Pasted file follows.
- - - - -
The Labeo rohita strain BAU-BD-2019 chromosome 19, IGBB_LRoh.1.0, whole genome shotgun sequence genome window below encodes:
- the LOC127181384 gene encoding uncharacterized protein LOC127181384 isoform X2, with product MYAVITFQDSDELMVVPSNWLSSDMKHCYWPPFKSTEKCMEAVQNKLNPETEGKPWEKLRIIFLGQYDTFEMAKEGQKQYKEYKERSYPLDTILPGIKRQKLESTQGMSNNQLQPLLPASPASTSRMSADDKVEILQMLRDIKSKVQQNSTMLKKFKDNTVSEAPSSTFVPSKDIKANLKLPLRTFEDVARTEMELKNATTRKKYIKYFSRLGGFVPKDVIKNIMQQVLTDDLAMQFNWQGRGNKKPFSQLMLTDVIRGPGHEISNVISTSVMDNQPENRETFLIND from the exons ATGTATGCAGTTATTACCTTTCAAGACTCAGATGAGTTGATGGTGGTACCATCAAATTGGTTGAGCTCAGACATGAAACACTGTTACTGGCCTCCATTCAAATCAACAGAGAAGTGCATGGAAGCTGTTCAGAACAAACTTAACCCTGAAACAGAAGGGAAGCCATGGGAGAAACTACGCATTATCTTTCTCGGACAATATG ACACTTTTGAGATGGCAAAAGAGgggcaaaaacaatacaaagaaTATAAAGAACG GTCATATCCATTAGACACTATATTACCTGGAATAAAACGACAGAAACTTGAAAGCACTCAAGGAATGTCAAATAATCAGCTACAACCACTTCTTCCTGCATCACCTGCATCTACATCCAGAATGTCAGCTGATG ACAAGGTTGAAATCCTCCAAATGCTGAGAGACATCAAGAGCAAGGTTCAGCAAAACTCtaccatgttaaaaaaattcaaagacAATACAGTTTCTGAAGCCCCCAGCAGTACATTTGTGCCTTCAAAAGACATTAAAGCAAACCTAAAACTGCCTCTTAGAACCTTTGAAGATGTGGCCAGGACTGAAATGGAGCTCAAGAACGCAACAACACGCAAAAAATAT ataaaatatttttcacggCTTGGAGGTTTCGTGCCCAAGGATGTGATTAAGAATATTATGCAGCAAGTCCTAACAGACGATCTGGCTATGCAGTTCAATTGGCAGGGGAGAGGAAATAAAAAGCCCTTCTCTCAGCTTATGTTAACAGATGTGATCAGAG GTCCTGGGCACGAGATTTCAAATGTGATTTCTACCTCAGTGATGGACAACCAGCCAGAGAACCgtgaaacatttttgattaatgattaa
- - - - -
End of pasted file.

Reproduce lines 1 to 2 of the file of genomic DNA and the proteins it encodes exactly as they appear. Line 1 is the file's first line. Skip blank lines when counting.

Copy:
The Labeo rohita strain BAU-BD-2019 chromosome 19, IGBB_LRoh.1.0, whole genome shotgun sequence genome window below encodes:
- the LOC127181384 gene encoding uncharacterized protein LOC127181384 isoform X2, with product MYAVITFQDSDELMVVPSNWLSSDMKHCYWPPFKSTEKCMEAVQNKLNPETEGKPWEKLRIIFLGQYDTFEMAKEGQKQYKEYKERSYPLDTILPGIKRQKLESTQGMSNNQLQPLLPASPASTSRMSADDKVEILQMLRDIKSKVQQNSTMLKKFKDNTVSEAPSSTFVPSKDIKANLKLPLRTFEDVARTEMELKNATTRKKYIKYFSRLGGFVPKDVIKNIMQQVLTDDLAMQFNWQGRGNKKPFSQLMLTDVIRGPGHEISNVISTSVMDNQPENRETFLIND from the exons ATGTATGCAGTTATTACCTTTCAAGACTCAGATGAGTTGATGGTGGTACCATCAAATTGGTTGAGCTCAGACATGAAACACTGTTACTGGCCTCCATTCAAATCAACAGAGAAGTGCATGGAAGCTGTTCAGAACAAACTTAACCCTGAAACAGAAGGGAAGCCATGGGAGAAACTACGCATTATCTTTCTCGGACAATATG ACACTTTTGAGATGGCAAAAGAGgggcaaaaacaatacaaagaaTATAAAGAACG GTCATATCCATTAGACACTATATTACCTGGAATAAAACGACAGAAACTTGAAAGCACTCAAGGAATGTCAAATAATCAGCTACAACCACTTCTTCCTGCATCACCTGCATCTACATCCAGAATGTCAGCTGATG ACAAGGTTGAAATCCTCCAAATGCTGAGAGACATCAAGAGCAAGGTTCAGCAAAACTCtaccatgttaaaaaaattcaaagacAATACAGTTTCTGAAGCCCCCAGCAGTACATTTGTGCCTTCAAAAGACATTAAAGCAAACCTAAAACTGCCTCTTAGAACCTTTGAAGATGTGGCCAGGACTGAAATGGAGCTCAAGAACGCAACAACACGCAAAAAATAT ataaaatatttttcacggCTTGGAGGTTTCGTGCCCAAGGATGTGATTAAGAATATTATGCAGCAAGTCCTAACAGACGATCTGGCTATGCAGTTCAATTGGCAGGGGAGAGGAAATAAAAAGCCCTTCTCTCAGCTTATGTTAACAGATGTGATCAGAG GTCCTGGGCACGAGATTTCAAATGTGATTTCTACCTCAGTGATGGACAACCAGCCAGAGAACCgtgaaacatttttgattaatgattaa